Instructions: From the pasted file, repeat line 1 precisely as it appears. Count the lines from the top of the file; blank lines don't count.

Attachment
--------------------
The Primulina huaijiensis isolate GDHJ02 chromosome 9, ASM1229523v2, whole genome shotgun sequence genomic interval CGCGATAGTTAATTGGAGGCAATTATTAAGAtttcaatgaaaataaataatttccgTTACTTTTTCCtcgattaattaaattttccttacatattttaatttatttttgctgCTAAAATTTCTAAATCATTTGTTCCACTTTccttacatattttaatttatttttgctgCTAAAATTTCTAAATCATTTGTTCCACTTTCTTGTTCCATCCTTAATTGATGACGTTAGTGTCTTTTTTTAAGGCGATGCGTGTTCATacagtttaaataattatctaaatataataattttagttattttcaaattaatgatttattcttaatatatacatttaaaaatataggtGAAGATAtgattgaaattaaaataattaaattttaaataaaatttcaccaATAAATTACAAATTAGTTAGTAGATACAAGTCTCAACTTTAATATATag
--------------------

The Primulina huaijiensis isolate GDHJ02 chromosome 9, ASM1229523v2, whole genome shotgun sequence genomic interval CGCGATAGTTAATTGGAGGCAATTATTAAGAtttcaatgaaaataaataatttccgTTACTTTTTCCtcgattaattaaattttccttacatattttaatttatttttgctgCTAAAATTTCTAAATCATTTGTTCCACTTTccttacatattttaatttatttttgctgCTAAAATTTCTAAATCATTTGTTCCACTTTCTTGTTCCATCCTTAATTGATGACGTTAGTGTCTTTTTTTAAGGCGATGCGTGTTCATacagtttaaataattatctaaatataataattttagttattttcaaattaatgatttattcttaatatatacatttaaaaatataggtGAAGATAtgattgaaattaaaataattaaattttaaataaaatttcaccaATAAATTACAAATTAGTTAGTAGATACAAGTCTCAACTTTAATATATag